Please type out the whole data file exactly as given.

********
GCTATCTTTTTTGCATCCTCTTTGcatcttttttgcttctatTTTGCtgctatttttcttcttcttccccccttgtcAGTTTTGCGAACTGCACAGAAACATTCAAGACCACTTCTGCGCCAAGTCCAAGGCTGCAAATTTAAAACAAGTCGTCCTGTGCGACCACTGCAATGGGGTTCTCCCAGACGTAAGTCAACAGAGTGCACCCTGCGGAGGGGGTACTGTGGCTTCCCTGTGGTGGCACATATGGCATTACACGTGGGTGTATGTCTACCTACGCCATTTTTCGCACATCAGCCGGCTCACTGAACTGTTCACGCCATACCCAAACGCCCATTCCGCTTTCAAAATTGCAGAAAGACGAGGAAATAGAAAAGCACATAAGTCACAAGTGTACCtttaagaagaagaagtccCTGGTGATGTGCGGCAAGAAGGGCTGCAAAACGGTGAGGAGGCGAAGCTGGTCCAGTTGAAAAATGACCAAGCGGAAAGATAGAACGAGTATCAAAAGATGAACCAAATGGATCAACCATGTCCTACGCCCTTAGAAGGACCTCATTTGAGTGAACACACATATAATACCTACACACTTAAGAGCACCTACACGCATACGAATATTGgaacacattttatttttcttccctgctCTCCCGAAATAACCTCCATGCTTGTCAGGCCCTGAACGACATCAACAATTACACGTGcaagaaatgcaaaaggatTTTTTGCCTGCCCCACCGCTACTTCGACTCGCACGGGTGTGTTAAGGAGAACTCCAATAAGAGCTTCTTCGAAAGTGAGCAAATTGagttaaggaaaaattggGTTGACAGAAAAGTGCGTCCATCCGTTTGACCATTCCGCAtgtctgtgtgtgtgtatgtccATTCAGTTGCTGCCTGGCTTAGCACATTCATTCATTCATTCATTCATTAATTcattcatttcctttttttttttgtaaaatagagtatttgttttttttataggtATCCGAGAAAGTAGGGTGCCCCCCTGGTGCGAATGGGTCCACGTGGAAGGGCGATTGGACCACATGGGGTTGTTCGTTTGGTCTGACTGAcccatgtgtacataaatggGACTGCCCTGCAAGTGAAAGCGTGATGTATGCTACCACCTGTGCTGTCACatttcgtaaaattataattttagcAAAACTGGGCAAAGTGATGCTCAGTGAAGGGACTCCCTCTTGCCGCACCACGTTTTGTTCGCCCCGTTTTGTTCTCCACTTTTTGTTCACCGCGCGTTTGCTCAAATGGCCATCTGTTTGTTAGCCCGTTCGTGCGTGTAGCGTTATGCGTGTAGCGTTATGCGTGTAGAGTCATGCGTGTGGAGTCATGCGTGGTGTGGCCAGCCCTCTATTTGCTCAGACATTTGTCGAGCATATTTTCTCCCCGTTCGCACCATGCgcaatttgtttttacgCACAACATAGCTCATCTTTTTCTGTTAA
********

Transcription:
GCTATCTTTTTTGCATCCTCTTTGcatcttttttgcttctatTTTGCtgctatttttcttcttcttccccccttgtcAGTTTTGCGAACTGCACAGAAACATTCAAGACCACTTCTGCGCCAAGTCCAAGGCTGCAAATTTAAAACAAGTCGTCCTGTGCGACCACTGCAATGGGGTTCTCCCAGACGTAAGTCAACAGAGTGCACCCTGCGGAGGGGGTACTGTGGCTTCCCTGTGGTGGCACATATGGCATTACACGTGGGTGTATGTCTACCTACGCCATTTTTCGCACATCAGCCGGCTCACTGAACTGTTCACGCCATACCCAAACGCCCATTCCGCTTTCAAAATTGCAGAAAGACGAGGAAATAGAAAAGCACATAAGTCACAAGTGTACCtttaagaagaagaagtccCTGGTGATGTGCGGCAAGAAGGGCTGCAAAACGGTGAGGAGGCGAAGCTGGTCCAGTTGAAAAATGACCAAGCGGAAAGATAGAACGAGTATCAAAAGATGAACCAAATGGATCAACCATGTCCTACGCCCTTAGAAGGACCTCATTTGAGTGAACACACATATAATACCTACACACTTAAGAGCACCTACACGCATACGAATATTGgaacacattttatttttcttccctgctCTCCCGAAATAACCTCCATGCTTGTCAGGCCCTGAACGACATCAACAATTACACGTGcaagaaatgcaaaaggatTTTTTGCCTGCCCCACCGCTACTTCGACTCGCACGGGTGTGTTAAGGAGAACTCCAATAAGAGCTTCTTCGAAAGTGAGCAAATTGagttaaggaaaaattggGTTGACAGAAAAGTGCGTCCATCCGTTTGACCATTCCGCAtgtctgtgtgtgtgtatgtccATTCAGTTGCTGCCTGGCTTAGCACATTCATTCATTCATTCATTCATTAATTcattcatttcctttttttttttgtaaaatagagtatttgttttttttataggtATCCGAGAAAGTAGGGTGCCCCCCTGGTGCGAATGGGTCCACGTGGAAGGGCGATTGGACCACATGGGGTTGTTCGTTTGGTCTGACTGAcccatgtgtacataaatggGACTGCCCTGCAAGTGAAAGCGTGATGTATGCTACCACCTGTGCTGTCACatttcgtaaaattataattttagcAAAACTGGGCAAAGTGATGCTCAGTGAAGGGACTCCCTCTTGCCGCACCACGTTTTGTTCGCCCCGTTTTGTTCTCCACTTTTTGTTCACCGCGCGTTTGCTCAAATGGCCATCTGTTTGTTAGCCCGTTCGTGCGTGTAGCGTTATGCGTGTAGCGTTATGCGTGTAGAGTCATGCGTGTGGAGTCATGCGTGGTGTGGCCAGCCCTCTATTTGCTCAGACATTTGTCGAGCATATTTTCTCCCCGTTCGCACCATGCgcaatttgtttttacgCACAACATAGCTCATCTTTTTCTGTTAA